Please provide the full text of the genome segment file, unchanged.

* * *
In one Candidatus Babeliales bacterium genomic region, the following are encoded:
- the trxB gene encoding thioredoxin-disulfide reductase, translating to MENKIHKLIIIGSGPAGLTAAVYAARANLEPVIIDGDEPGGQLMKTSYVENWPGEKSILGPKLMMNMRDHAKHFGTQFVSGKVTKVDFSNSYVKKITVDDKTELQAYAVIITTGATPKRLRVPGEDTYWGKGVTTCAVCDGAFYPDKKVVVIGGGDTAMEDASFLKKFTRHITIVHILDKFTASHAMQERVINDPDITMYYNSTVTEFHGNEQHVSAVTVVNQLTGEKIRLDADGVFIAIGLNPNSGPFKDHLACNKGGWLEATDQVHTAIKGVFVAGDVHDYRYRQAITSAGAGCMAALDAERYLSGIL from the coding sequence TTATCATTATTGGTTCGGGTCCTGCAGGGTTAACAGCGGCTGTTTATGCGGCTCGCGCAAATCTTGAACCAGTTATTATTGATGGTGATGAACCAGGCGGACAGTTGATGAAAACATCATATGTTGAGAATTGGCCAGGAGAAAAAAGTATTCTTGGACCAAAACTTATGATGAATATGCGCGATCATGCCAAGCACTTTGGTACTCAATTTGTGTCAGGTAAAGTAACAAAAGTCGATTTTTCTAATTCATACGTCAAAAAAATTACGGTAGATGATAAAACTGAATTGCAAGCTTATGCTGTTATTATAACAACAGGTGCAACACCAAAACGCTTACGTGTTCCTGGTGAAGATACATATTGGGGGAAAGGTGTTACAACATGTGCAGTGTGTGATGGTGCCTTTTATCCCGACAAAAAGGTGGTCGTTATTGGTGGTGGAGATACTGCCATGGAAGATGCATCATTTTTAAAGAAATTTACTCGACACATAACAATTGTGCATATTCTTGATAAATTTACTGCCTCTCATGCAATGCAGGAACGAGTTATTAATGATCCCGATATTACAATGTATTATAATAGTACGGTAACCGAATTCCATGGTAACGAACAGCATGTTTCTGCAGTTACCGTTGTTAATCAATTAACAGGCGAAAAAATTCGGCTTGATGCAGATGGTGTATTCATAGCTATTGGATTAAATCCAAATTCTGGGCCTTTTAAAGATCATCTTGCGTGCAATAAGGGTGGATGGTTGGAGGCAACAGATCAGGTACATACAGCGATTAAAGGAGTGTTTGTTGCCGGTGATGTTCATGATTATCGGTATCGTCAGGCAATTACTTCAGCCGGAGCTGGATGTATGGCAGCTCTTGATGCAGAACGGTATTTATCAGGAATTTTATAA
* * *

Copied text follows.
In one Candidatus Babeliales bacterium genomic region, the following are encoded:
- the trxB gene encoding thioredoxin-disulfide reductase, translating to MENKIHKLIIIGSGPAGLTAAVYAARANLEPVIIDGDEPGGQLMKTSYVENWPGEKSILGPKLMMNMRDHAKHFGTQFVSGKVTKVDFSNSYVKKITVDDKTELQAYAVIITTGATPKRLRVPGEDTYWGKGVTTCAVCDGAFYPDKKVVVIGGGDTAMEDASFLKKFTRHITIVHILDKFTASHAMQERVINDPDITMYYNSTVTEFHGNEQHVSAVTVVNQLTGEKIRLDADGVFIAIGLNPNSGPFKDHLACNKGGWLEATDQVHTAIKGVFVAGDVHDYRYRQAITSAGAGCMAALDAERYLSGIL from the coding sequence TTATCATTATTGGTTCGGGTCCTGCAGGGTTAACAGCGGCTGTTTATGCGGCTCGCGCAAATCTTGAACCAGTTATTATTGATGGTGATGAACCAGGCGGACAGTTGATGAAAACATCATATGTTGAGAATTGGCCAGGAGAAAAAAGTATTCTTGGACCAAAACTTATGATGAATATGCGCGATCATGCCAAGCACTTTGGTACTCAATTTGTGTCAGGTAAAGTAACAAAAGTCGATTTTTCTAATTCATACGTCAAAAAAATTACGGTAGATGATAAAACTGAATTGCAAGCTTATGCTGTTATTATAACAACAGGTGCAACACCAAAACGCTTACGTGTTCCTGGTGAAGATACATATTGGGGGAAAGGTGTTACAACATGTGCAGTGTGTGATGGTGCCTTTTATCCCGACAAAAAGGTGGTCGTTATTGGTGGTGGAGATACTGCCATGGAAGATGCATCATTTTTAAAGAAATTTACTCGACACATAACAATTGTGCATATTCTTGATAAATTTACTGCCTCTCATGCAATGCAGGAACGAGTTATTAATGATCCCGATATTACAATGTATTATAATAGTACGGTAACCGAATTCCATGGTAACGAACAGCATGTTTCTGCAGTTACCGTTGTTAATCAATTAACAGGCGAAAAAATTCGGCTTGATGCAGATGGTGTATTCATAGCTATTGGATTAAATCCAAATTCTGGGCCTTTTAAAGATCATCTTGCGTGCAATAAGGGTGGATGGTTGGAGGCAACAGATCAGGTACATACAGCGATTAAAGGAGTGTTTGTTGCCGGTGATGTTCATGATTATCGGTATCGTCAGGCAATTACTTCAGCCGGAGCTGGATGTATGGCAGCTCTTGATGCAGAACGGTATTTATCAGGAATTTTATAA